But future process technologies will pose challenges as Intel and the rest of the industry struggle with rising leakage current and limitations with current process technology.
"As other semiconductor manufacturers turn towards partnerships for developing new process technologies and manufacturing capacity, Intel is one of the few vendors that can continue to push ahead alone and uses its technology and capacity as a competitive strength," said Jim McGregor, In-Stat analyst. "For example, in 2004, with a strong transition to the 90nm process node and 300mm wafers, Intel realized an estimated savings of $1 billion in manufacturing costs."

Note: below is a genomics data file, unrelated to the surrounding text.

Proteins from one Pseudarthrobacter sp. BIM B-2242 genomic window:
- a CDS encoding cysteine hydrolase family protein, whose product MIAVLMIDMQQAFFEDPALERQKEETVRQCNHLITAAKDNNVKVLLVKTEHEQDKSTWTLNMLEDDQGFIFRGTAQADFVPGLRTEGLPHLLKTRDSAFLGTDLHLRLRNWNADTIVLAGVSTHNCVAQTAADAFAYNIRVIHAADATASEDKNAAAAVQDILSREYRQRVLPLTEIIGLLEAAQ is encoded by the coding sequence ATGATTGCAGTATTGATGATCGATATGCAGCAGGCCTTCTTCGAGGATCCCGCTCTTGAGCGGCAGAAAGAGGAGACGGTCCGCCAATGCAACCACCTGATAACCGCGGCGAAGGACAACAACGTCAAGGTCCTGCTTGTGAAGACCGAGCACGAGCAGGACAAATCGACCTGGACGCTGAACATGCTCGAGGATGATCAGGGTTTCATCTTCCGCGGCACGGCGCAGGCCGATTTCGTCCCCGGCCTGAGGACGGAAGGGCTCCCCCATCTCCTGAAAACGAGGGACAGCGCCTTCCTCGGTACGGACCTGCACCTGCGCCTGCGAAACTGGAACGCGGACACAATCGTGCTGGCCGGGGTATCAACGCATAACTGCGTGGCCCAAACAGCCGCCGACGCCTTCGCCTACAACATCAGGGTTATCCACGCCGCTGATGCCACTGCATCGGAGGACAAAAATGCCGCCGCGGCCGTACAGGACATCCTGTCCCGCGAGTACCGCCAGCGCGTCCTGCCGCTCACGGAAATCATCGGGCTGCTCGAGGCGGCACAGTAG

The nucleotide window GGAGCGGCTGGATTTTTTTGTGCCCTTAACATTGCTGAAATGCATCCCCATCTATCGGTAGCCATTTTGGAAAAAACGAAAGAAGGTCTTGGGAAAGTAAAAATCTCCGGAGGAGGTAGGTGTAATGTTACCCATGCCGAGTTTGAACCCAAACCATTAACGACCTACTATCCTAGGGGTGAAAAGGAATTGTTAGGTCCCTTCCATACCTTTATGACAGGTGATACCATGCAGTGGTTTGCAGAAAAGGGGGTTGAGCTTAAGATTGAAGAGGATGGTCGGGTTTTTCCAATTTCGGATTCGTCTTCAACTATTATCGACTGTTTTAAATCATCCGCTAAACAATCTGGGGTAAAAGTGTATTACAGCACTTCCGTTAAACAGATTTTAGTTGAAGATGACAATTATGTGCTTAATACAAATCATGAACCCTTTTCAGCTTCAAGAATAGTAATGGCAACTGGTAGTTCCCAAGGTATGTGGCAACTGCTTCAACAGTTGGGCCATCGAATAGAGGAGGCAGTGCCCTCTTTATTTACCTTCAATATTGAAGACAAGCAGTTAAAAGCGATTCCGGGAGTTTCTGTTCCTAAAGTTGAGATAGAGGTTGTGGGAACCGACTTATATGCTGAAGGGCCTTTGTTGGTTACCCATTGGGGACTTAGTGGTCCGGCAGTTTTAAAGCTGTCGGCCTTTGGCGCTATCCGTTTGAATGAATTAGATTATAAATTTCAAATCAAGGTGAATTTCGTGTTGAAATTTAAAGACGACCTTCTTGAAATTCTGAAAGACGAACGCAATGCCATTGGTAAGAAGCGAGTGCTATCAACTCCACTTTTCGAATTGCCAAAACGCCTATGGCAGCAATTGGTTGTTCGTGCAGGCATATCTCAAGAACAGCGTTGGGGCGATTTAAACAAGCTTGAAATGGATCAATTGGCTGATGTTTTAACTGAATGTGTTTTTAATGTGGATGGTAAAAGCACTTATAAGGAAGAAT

Here are some of the conclusions of In-Stat's report:
Despite the rising cost of fabs, mask sets, and in some cases, the die size, Intel's average manufacturing cost per die will remain relatively constant at approximately $40 during 2003-2005. Intel's continuous goal to shrink die sizes has resulted in the ability to double on-chip cache sizes with every process generation. In the future, however, Intel will be balancing the use of this transistor budget for more memory and additional cores as a way to increase performance. With the transition to 65nm, Intel is planning to begin moving its entire product portfolio, including logic and memory, to a single process.